By: Toby Gould, Student Voices editor
The headline is that all students, school, college and university, will travel free on London transport.
"All students, school, college and university, will travel free on London transport. The costs of being a student have escalated fantastically in the last 10 years, I voted against tuition fees in parliament at the time against a three line Labour whip and I said that they could only go up and up. I predicted that they could only go up to £10,000 and they almost are."
The costs of being a student are astronomic, of course they are more serious and severe in London than anywhere else
One of the main points I wanted to raise with Mr Galloway were the costs of being a student in London. If one thinks that being a student outside of the capital is economically strenuous, then inside London it appears to be worse. He agreed with me:
"The costs of being a student are astronomic, of course they are more serious and severe in London than anywhere else. So I'm hoping that this transport offer will make a significant contribution to the well-being and standard of living of students."
"There are other issues. There is the plan I have to work with the trade union Unite to make sure that service staff, waiters, waitresses, barmen and so on, keep their tips. It would become a legal offence for employers to [keep] the tips of these workers. Many of them are students and this would affect them in quite a significant way, I think."
After this point we went a little off topic. He wanted to emphasise his support for the living wage:
"My policy is that any company, any business, that isn't paying the London living wage (he later clarifies this as £9.40) will not be receiving any contracts and will not be doing any business with the mayoralty, with TFL (Transport for London), with any branch of the mayoralty."
This is all well and good, but I had to ask if he thought it is realistic that he could be voted the next London mayor. He said:
"I'm the third favourite in the bookies - 25/1. The Liberal Democrats are 100/1 and UKIP are 150/1, so it's a three horse race..." I wasn't quite sure about this, but after looking it up is does seem that Galloway is third favourite. Note that Sadiq Khan (Labour) is 8/11 while Zac Goldsmith (Conservative) is 11/10. I'm not entirely sure this constitutes a three horse race, but he does seem to be in third place at the moment. "... and in a three horse race, the third favourite sometimes wins, and this is a very different London to the London of black and white news reels. This is a London in which 53% of the people are from minority-ethnic communities. Where millions of Londoners live either in poverty or on the edge of poverty. Where there's a housing crisis, a transport crisis, a policing crisis and millions of Londoners are extremely dissatisfies with the mainstream political class. And if I can energise them to vote - if I can get the turnout up from 38%, which it was last time, I have a real chance to win."
He spoke of engaging voters. Presumably this included the young population of London - but as a lot of political support from students and young people has been directed at Jeremy Corbyn's Labour party, would this impact positively on Sadiq Khan's chances of become mayor and negatively on Galloway's? He didn't think so.
"The Labour candidate, just this very day, was attacking Jeremy Corbyn on the today programme on radio 4. [He's] doing everything he can to distance himself from Jeremy Corbyn. He's supporting Corbyn as the rope supports the hanging man, so anyone who's a Corbyn fan I think knows instinctively who the person closer to Corbyn is between me and Sadiq Khan."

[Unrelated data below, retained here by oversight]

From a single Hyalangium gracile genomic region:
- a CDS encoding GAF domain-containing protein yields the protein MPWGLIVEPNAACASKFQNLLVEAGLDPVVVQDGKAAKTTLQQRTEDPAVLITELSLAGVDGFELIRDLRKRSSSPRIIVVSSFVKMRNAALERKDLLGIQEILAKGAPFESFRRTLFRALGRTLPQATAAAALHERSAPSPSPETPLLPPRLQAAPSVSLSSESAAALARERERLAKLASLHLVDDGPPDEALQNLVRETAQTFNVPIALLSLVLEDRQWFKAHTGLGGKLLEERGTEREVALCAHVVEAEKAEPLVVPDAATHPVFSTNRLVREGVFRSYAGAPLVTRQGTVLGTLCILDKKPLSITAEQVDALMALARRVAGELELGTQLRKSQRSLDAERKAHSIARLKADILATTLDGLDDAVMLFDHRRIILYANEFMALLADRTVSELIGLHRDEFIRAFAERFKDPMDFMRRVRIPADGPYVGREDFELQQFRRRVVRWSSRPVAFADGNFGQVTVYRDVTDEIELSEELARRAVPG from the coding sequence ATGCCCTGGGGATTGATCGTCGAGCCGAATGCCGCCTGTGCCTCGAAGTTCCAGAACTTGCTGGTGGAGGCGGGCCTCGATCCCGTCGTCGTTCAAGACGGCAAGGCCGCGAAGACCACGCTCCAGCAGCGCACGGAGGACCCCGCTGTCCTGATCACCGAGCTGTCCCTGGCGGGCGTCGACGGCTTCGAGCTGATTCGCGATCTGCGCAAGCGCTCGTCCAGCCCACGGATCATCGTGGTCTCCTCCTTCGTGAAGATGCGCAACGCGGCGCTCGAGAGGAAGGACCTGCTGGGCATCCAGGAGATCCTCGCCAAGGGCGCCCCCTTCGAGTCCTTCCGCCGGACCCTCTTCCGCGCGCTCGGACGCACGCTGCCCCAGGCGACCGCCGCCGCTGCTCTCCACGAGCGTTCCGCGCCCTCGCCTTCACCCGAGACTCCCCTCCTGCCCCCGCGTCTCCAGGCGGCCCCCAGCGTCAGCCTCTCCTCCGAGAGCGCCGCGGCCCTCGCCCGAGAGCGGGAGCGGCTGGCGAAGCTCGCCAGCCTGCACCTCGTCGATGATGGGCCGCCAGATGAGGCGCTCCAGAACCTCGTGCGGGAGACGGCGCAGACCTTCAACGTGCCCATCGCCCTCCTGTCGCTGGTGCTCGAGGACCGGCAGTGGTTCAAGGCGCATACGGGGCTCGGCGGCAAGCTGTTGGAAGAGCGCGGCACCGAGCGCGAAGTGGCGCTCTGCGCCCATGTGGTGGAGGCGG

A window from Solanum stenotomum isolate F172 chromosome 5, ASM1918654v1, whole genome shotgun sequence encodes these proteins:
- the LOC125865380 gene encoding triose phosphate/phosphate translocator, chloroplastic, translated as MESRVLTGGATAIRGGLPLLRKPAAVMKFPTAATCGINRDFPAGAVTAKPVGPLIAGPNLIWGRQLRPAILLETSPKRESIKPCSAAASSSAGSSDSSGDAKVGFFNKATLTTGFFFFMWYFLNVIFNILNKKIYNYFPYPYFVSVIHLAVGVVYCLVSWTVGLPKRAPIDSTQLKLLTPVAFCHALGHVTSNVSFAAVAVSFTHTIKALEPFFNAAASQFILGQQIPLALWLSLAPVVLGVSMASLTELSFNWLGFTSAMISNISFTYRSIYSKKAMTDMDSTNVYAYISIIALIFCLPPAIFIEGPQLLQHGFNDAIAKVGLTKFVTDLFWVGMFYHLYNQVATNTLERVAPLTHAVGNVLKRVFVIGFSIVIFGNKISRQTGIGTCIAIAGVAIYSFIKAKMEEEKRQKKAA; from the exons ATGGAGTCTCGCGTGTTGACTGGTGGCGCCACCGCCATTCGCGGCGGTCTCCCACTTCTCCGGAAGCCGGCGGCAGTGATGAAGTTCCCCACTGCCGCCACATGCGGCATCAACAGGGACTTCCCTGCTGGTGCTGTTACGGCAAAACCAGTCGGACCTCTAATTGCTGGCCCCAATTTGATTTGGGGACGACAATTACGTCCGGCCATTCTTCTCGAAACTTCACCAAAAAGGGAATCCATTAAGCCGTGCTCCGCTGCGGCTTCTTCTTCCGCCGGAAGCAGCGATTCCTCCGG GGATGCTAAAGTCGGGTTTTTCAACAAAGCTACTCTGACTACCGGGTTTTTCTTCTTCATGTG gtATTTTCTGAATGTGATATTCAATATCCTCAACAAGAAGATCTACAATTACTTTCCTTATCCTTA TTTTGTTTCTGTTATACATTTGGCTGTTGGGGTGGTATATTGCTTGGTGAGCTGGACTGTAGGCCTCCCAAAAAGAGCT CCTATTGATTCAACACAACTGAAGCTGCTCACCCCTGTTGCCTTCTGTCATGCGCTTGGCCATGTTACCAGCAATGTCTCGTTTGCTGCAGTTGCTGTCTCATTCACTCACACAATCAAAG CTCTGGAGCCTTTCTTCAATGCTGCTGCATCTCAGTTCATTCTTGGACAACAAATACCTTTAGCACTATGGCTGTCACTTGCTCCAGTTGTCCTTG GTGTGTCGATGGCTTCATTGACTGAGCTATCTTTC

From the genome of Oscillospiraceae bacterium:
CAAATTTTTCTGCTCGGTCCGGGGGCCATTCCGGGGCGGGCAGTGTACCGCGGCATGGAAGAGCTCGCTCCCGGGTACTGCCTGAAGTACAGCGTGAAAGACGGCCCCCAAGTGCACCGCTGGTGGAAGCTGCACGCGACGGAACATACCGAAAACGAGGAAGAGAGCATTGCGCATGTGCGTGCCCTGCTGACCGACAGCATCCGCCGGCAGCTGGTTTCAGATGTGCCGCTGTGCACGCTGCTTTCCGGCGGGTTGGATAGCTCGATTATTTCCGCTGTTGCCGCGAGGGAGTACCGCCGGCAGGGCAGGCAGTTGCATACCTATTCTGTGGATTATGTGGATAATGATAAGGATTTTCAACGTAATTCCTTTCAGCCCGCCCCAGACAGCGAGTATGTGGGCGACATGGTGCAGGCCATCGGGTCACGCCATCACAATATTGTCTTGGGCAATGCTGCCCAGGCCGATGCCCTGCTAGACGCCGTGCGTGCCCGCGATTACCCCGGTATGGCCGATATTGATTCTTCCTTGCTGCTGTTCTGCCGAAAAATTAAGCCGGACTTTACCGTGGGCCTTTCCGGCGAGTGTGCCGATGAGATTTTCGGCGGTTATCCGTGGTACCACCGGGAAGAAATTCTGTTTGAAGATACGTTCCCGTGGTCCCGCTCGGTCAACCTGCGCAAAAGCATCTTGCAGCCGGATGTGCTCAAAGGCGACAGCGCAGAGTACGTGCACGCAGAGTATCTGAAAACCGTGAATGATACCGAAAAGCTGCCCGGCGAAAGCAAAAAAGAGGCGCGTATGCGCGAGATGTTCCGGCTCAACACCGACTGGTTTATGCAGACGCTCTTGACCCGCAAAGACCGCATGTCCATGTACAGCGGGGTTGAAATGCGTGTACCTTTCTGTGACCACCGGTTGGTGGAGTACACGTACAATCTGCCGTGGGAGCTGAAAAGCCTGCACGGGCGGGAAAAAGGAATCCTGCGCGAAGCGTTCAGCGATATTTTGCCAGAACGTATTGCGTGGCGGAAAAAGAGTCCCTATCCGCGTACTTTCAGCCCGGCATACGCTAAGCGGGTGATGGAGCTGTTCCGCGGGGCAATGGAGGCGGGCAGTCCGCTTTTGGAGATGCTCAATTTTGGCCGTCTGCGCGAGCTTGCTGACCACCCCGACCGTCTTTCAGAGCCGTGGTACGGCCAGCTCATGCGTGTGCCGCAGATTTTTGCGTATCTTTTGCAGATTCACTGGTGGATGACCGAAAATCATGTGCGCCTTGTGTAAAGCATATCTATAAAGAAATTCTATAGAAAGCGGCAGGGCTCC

He will be fighting either George Osborne, Teresa May or Boris Johnson, and my money will be on Corbyn in these circumstances.
Although a fan of Corbyn, Galloway hasn't been considering joining Labour anytime soon. Before that happens, "Labour must rescind the unjust expulsion of me [Mr Galloway] during the immediate aftermath of the Iraq war. And if they do that, that would create a new situation. But I have no intention of applying to join a party I shouldn't have been expelled form in the first place."
On whether he thinks the Labour party has changed since Corbyn came to power, Galoway said:
"It's changed in some ways and not in others. I think Jeremy's doing his best right at this moment as we speak to try and consolidate the change that we have seen (perhaps a reference to the Labour front bench reshuffle happening during the time of my phone call), but there's a rearguard, bitter rearguard action being fought by the Blairites in parliament in particular - the media as their echo-chamber."
And his views on whether Corbyn will become Prime Minister?
"He has every chance to, yes. He will be fighting either George Osborne, Teresa May or Boris Johnson, and my money will be on Corbyn in these circumstances."
Can Corbyn count on Galloway's support?
"Of course. He's been my comrade for 30 years".
We went back to talking about student issues again. He told me there will be a "London literary prize, a London poetry prize and there will be a prize for the best girl and best boy from London schools to be sponsored by the London mayor to go to university anywhere in the world. We'll pay their fees and a contribution to costs. State schools I should add".
He would also like to see the mayors office have more power:
"I'll be campaigning for devolution for London. I want London to have the same powers as Scotland and Wales and the so-called 'northern powerhouse' have, and that means a role in education and in health."
An interview with London Mayor candidate George Galloway Reviewed by Admin on 12:34 Rating: